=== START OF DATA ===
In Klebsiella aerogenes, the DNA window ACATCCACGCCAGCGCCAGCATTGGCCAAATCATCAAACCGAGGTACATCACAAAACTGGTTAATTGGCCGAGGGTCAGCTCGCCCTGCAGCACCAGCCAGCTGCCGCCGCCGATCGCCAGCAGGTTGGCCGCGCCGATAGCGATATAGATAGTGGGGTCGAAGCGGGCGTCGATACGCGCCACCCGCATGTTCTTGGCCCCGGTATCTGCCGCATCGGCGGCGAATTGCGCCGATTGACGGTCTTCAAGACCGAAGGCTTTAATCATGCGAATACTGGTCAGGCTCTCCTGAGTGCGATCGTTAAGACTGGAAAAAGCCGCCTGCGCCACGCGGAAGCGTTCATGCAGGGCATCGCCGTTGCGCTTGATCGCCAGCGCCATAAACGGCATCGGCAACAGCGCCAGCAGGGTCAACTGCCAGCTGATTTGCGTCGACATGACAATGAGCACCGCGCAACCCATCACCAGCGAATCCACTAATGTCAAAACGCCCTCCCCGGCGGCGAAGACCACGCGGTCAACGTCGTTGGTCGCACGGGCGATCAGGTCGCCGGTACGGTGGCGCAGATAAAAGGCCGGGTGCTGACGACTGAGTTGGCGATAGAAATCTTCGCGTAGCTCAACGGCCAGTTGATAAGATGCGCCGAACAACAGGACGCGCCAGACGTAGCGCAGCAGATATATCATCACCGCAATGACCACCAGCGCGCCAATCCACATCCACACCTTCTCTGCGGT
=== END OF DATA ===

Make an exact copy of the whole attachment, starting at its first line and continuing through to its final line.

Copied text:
In Klebsiella aerogenes, the DNA window ACATCCACGCCAGCGCCAGCATTGGCCAAATCATCAAACCGAGGTACATCACAAAACTGGTTAATTGGCCGAGGGTCAGCTCGCCCTGCAGCACCAGCCAGCTGCCGCCGCCGATCGCCAGCAGGTTGGCCGCGCCGATAGCGATATAGATAGTGGGGTCGAAGCGGGCGTCGATACGCGCCACCCGCATGTTCTTGGCCCCGGTATCTGCCGCATCGGCGGCGAATTGCGCCGATTGACGGTCTTCAAGACCGAAGGCTTTAATCATGCGAATACTGGTCAGGCTCTCCTGAGTGCGATCGTTAAGACTGGAAAAAGCCGCCTGCGCCACGCGGAAGCGTTCATGCAGGGCATCGCCGTTGCGCTTGATCGCCAGCGCCATAAACGGCATCGGCAACAGCGCCAGCAGGGTCAACTGCCAGCTGATTTGCGTCGACATGACAATGAGCACCGCGCAACCCATCACCAGCGAATCCACTAATGTCAAAACGCCCTCCCCGGCGGCGAAGACCACGCGGTCAACGTCGTTGGTCGCACGGGCGATCAGGTCGCCGGTACGGTGGCGCAGATAAAAGGCCGGGTGCTGACGACTGAGTTGGCGATAGAAATCTTCGCGTAGCTCAACGGCCAGTTGATAAGATGCGCCGAACAACAGGACGCGCCAGACGTAGCGCAGCAGATATATCATCACCGCAATGACCACCAGCGCGCCAATCCACATCCACACCTTCTCTGCGGT